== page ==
Meet the Team: Lisa Fritsch

If you wanted to find someone who encompasses the phrase “a bad b-word” look no further than Lisa Fritsch.

She ran against Greg Abbott for Governor of Texas and has a Ted Talk. Oh, and she ranked #2 in the state for women's 4.0 tennis. Just because.

She’s the kind of person you want on your side. Once she puts her mind to something, she masters it.

No questions asked.

 

Team Austin: How do you usually start your day?

Lisa Fritsch: I wake up every day at 4:30. I’m at the gym by 5:15 and back home by 6:30 to get the kids up, fed, and out the door for school by 7:25.

Mondays are planning days and of course, yoga. I schedule meetings Tuesday and Friday afternoons. In a nutshell, I need running, coffee, and quiet time. It's my therapy. I’m rather like a big dog, I can be even more neurotic and strange when I don’t get enough exercise.

 

TA: Other than exercise, what else do you like to do in your spare time?

Fritsch: I read every chance I get. I’m on a huge philosopher kick right now: Seneca and  Marcus Aurelius. My favorite writers are James Altucher, Tim Ferriss, and Brene Brown. I love reading thoughtful journalism: The Atlantic, Vanity Fair, and Time.

 

TA: You’re a go-getter, clear from your track record. So what exactly do you do?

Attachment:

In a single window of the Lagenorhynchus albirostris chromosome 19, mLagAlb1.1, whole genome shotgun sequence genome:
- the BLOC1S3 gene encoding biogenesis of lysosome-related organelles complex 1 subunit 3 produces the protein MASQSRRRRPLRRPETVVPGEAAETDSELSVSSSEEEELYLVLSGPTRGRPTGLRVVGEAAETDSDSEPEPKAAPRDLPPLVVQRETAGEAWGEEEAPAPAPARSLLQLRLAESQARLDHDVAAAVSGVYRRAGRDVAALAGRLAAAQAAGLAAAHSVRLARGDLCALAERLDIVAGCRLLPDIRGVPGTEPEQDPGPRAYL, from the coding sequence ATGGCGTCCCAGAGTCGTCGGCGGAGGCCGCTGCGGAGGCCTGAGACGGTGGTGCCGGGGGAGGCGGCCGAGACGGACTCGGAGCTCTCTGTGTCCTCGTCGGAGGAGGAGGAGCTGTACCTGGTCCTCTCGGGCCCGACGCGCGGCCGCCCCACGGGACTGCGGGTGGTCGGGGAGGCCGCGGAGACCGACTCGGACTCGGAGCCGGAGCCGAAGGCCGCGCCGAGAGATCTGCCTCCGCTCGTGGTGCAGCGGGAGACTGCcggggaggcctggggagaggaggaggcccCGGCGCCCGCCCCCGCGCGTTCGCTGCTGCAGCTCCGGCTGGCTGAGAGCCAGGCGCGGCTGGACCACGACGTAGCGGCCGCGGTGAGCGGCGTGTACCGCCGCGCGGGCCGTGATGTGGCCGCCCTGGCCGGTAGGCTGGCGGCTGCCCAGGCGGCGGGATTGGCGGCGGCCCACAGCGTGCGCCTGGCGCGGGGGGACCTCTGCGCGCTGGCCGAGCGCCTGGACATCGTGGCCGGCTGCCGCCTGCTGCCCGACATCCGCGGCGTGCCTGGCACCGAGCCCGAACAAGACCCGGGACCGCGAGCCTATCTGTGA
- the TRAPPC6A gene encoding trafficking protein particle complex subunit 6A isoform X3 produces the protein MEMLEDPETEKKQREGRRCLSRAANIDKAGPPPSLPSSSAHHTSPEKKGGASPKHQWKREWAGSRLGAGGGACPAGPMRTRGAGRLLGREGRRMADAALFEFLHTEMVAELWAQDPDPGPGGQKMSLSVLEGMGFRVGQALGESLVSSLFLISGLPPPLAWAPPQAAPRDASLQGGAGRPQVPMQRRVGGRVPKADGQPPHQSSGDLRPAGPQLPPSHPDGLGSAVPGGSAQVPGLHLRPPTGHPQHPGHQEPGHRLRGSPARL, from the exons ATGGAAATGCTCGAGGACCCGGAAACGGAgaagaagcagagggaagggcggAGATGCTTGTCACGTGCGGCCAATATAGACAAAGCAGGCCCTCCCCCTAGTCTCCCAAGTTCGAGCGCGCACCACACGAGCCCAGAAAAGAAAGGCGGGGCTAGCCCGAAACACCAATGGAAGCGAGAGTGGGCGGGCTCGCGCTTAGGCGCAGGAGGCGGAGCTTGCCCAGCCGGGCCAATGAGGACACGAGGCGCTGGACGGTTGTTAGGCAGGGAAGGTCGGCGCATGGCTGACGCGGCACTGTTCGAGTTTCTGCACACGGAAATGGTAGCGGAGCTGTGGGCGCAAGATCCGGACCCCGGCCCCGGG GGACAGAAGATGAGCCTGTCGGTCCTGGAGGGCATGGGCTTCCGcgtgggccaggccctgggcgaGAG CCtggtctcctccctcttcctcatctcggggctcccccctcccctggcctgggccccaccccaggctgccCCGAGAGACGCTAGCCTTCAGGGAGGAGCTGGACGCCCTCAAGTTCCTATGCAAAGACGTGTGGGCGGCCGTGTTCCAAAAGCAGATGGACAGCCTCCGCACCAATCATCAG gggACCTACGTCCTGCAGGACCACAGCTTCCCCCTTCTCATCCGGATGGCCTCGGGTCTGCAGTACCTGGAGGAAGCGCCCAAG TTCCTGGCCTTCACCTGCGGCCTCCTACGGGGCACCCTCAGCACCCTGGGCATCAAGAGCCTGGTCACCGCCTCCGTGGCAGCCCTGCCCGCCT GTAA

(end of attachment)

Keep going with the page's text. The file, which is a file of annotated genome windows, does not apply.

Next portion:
Fritsch: I “do” a lot of different things. I’m a mom, writer, public speaker, an entrepreneur. All of these platforms though focus on diversity and equity initiatives for women and women of color.

 

TA: Tell us why you got involved with diversity and equity for women and women of color.

LF: I wanted to embolden women and women of color to know and use their force. I only want to be involved in projects changing the world, specifically making it a better place for the underrepresented.

 

TA: You've mentioned helping people find their force, what is yours?

Fritsch: I’m an advocate. A rule breaker. An active optimist. I create my reality. I know what I like and what I want. I do my best to stay true to that.

I never take no for an answer—and when I have, it meant that whatever it was, wasn't important enough.

 

TA: You said running against Abbott was the best and biggest failure of your life, how do you deal with rejection?

Fritsch: I’ve had to face a lot of rejection in my life [that moment being one of them.] When I’m feeling wimpy or wishy-washy about my goals and values is, “if you want to be tougher, be tougher.”  Getting stronger is a decision you make.

 

TA: Best lesson you learned from rejection?
Fritsch: Being told no or told "it can't be done" doesn't stop me from having the courage to take action.

 

We're happy Lisa is part of Team Austin to continually grow our network for our members and community alike!